Arsene Wenger seemed to have a clear idea of how to solve Arsenal's defensive issues ahead of the North London derby.
"The best way to defend is for us to have the ball and to take the game to them," the Arsenal boss said last week, apparently falling back on the old adage "the best defence is a good attack."
He didn't exactly back up those words at Wembley, though. Instead, Wenger shuffled his formation into an unusually defence-minded 4-3-3 system where his shiny new attacking weapons were rendered completely useless.
In the end, Arsenal were lucky to only concede one goal and didn't create a proper scoring chance until the very end of the game.
The lesson must be this: As Wenger makes what could be his last stand as Arsenal manager, he should go into all-out attacking mode.
Enough of the back-three formation, or this weird experiment we saw at Wembley on Saturday. Wenger hasn't been able to sort out Arsenal's soft defence in 10 years, no matter what he's tried, and he's not about to find a magic solution in the next three months.
What he has been able to do in the past is play devastating attacking football, and he now has -- on paper at least -- the most devastating attacking players the Emirates has seen in years.
But what's the point of spending £56 million on a new striker and giving your top playmaker a £350,000-a-week deal if you're not going to make full use of them? Mesut Ozil has been in terrifying form of late but looked a shadow of his normal self when pushed out on the right flank against Spurs. Henrikh Mkhitaryan looked similarly forlorn and isolated out on the left flank, which meant Pierre-Emerick Aubameyang had absolutely no service to work with the entire game (aside from Jack Wilshere's perfect pass when he was wrongly flagged offside).
Arsenal made massive financial decisions in January, staking the club's near-term future on the trio of Ozil, Mkhitaryan and Aubameyang. And in their first big game together, Wenger seemed hellbent on making them as ineffective as possible.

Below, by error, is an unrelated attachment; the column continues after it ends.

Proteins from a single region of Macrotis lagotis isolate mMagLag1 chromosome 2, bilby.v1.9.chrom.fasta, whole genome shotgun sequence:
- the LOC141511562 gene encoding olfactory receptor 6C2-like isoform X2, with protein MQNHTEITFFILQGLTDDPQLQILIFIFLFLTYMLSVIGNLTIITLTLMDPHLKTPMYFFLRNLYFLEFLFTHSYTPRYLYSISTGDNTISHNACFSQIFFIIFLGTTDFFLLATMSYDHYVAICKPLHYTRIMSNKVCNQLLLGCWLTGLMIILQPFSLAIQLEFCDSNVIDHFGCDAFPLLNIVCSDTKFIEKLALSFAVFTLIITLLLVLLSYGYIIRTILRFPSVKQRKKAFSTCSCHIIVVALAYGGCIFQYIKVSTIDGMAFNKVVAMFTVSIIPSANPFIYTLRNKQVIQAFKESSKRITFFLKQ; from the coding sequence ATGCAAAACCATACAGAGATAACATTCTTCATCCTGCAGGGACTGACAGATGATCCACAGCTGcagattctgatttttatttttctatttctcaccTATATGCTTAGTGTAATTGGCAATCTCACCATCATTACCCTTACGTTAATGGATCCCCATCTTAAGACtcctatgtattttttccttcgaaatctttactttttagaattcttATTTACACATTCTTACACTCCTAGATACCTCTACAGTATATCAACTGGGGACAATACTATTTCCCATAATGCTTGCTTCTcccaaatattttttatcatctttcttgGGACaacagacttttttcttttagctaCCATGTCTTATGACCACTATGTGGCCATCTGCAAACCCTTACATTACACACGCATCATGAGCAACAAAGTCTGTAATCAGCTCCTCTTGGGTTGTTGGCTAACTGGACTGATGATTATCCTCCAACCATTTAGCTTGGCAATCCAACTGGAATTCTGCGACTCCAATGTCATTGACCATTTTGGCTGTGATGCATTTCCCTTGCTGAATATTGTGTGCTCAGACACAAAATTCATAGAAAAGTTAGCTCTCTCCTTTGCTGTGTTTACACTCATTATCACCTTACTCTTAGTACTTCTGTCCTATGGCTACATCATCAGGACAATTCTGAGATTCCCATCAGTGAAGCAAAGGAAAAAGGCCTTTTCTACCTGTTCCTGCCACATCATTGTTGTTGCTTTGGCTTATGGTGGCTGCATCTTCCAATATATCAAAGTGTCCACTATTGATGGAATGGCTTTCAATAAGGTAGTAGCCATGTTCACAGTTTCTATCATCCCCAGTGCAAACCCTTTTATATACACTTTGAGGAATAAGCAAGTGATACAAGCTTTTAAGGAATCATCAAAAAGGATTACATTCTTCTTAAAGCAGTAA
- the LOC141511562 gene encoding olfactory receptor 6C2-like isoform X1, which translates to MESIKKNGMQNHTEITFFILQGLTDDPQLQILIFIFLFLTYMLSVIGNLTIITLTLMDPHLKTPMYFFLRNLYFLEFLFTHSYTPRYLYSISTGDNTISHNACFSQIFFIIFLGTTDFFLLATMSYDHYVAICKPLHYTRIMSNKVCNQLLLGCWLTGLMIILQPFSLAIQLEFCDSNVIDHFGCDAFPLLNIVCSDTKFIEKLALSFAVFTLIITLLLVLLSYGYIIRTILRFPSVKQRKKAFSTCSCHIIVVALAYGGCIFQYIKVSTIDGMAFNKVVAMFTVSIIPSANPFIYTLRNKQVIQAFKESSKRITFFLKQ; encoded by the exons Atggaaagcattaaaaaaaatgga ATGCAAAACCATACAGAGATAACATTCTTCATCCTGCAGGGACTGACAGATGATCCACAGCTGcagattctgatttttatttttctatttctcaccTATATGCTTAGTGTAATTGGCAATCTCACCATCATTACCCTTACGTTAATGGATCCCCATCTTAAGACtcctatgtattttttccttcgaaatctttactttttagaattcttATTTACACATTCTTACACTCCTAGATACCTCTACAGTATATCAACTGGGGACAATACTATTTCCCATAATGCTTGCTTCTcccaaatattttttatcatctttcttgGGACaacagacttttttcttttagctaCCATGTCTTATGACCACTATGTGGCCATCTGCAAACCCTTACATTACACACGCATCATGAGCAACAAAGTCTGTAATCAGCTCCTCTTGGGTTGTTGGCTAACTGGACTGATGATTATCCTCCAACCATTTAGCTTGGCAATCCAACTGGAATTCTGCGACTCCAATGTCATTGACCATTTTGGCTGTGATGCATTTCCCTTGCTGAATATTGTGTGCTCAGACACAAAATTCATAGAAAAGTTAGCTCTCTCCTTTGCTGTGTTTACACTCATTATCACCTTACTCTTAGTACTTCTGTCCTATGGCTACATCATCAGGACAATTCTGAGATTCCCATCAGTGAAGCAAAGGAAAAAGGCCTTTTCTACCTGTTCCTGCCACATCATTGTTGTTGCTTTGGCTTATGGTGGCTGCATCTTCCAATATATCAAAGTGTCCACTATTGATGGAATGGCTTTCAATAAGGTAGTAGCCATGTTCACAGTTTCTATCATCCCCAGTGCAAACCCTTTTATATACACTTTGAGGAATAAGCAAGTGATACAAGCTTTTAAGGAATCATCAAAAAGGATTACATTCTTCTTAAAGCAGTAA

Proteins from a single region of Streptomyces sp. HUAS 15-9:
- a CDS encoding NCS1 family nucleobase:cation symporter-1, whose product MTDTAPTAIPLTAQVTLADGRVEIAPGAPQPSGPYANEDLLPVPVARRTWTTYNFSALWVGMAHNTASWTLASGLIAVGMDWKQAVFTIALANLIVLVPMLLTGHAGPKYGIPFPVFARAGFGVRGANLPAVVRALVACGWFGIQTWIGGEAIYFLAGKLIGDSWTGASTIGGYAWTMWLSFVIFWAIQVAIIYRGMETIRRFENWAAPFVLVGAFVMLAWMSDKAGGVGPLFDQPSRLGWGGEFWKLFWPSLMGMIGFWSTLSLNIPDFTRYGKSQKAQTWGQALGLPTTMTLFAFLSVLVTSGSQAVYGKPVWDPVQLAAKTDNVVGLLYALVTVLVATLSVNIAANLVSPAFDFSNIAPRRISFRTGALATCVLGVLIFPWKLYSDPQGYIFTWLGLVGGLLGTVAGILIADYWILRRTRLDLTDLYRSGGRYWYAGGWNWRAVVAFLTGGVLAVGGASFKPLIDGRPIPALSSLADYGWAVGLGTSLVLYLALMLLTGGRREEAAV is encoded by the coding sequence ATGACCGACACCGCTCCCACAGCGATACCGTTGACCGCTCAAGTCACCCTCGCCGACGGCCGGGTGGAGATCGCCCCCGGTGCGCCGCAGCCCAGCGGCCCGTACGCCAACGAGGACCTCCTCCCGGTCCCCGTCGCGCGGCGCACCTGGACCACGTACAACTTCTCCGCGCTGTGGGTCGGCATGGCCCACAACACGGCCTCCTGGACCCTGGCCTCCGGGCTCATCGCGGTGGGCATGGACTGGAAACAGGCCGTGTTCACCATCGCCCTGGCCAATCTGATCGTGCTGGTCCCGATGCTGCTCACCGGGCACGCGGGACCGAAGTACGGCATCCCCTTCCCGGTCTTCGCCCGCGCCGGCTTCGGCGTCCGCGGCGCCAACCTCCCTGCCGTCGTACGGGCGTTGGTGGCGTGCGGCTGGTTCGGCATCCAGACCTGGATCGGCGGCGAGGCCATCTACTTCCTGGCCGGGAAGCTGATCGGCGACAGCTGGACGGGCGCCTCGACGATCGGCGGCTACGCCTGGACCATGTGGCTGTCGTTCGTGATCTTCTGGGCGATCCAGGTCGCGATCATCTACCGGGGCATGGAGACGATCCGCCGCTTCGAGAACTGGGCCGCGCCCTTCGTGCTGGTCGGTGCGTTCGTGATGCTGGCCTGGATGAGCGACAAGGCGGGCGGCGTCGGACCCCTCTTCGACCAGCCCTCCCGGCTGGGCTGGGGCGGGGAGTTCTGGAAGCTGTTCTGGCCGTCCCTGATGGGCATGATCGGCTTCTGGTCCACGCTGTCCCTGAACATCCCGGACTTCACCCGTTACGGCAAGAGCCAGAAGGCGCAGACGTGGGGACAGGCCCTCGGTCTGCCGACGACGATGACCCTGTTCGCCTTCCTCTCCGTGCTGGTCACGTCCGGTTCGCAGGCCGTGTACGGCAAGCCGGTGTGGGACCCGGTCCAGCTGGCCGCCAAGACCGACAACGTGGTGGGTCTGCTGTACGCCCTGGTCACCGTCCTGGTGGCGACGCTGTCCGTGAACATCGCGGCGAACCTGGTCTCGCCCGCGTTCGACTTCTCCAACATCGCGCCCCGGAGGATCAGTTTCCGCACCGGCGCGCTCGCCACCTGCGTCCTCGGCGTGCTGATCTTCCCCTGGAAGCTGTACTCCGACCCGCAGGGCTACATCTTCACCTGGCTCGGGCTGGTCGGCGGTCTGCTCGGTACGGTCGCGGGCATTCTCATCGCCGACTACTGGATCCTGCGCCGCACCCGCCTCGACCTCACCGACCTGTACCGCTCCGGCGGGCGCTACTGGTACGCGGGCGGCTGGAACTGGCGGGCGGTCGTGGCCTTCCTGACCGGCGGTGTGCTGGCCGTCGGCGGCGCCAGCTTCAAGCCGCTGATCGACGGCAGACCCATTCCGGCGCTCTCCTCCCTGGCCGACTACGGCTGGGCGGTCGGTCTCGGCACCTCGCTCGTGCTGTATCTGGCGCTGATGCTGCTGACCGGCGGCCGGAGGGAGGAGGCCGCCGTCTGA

In some ways, you can understand why the Frenchman opted for a three-man midfield, with Mohamed Elneny deployed as extra cover for the defence in an attempt to neutralise Spurs' dangerous attack.
It would have made perfect sense if Elneny was a good enough player to tilt the midfield battle in Arsenal's favour and the rest of the team was good enough at sitting back and waiting for counter-attacking opportunities.
Spurs, though, proved that neither is the case, and Arsenal were fortunate indeed that things didn't descend into a Bayern Munich-style humiliation in the second half. And those of us who had watched the 5-1 rout against Everton and marvelled at the pace and movement of the Gunners' new attack were left scratching our heads.
This has been a Jekyll-and-Hyde team all season long, but the January transfer dealings meant they were supposed to have turned a corner and found a new identity based on Wenger's traditional fast-paced, high-scoring approach.
Arsenal's basic problem this season, Wenger concluded after the Aubameyang signing had been announced, "is not only defensive, it's offensive. We did not score enough goals. That's our DNA. We are an attacking team."
Well, if he truly believes that, now is the time to show it. Let Ozil be Ozil -- play him centrally as a No. 10 where he belongs. Support him with Mkhitaryan and one more attacking midfielder -- whether it's Wilshere, Alex Iwobi or Aaron Ramsey -- and have that trio focus on getting the ball to Aubameyang in the box.
It's a simple plan, and given the immense gulf in talent and ability between Arsenal's attackers and defenders, it's the only plan that makes sense.
These Gunners can't play for 1-0 wins. Petr Cech has been stuck on 199 career Premier League clean sheets since mid-December. He may not get to 200 for a while. Especially since Manchester City are next up.
In fact, Arsenal's next two domestic fixtures are against Pep Guardiola's high-flying side, which will probably be seen as a reason to emphasise solidity in those games as well. But Wenger can set up with three at the back or three in midfield against Guardiola, and it won't make a difference. City will score nonetheless.
Arsenal's only chance is to, in Wenger's words, "take the game to them."
In fact, it's how Arsenal should approach every game from now on -- especially in the Premier League. The Gunners are eight points from fourth place and need a perfect run over their last 11 games to have any chance of sneaking into the Champions League spots.
If they fail, Arsenal will have to think long and hard over whether Wenger should be allowed to see out the final year of his contract.
And if this is it for the Frenchman, it would be a shame to see him go out with a whimper. He owes it to himself -- and the philosophy he has maintained for more than two decades -- to go down swinging. Go for an all-out attack. It is his DNA.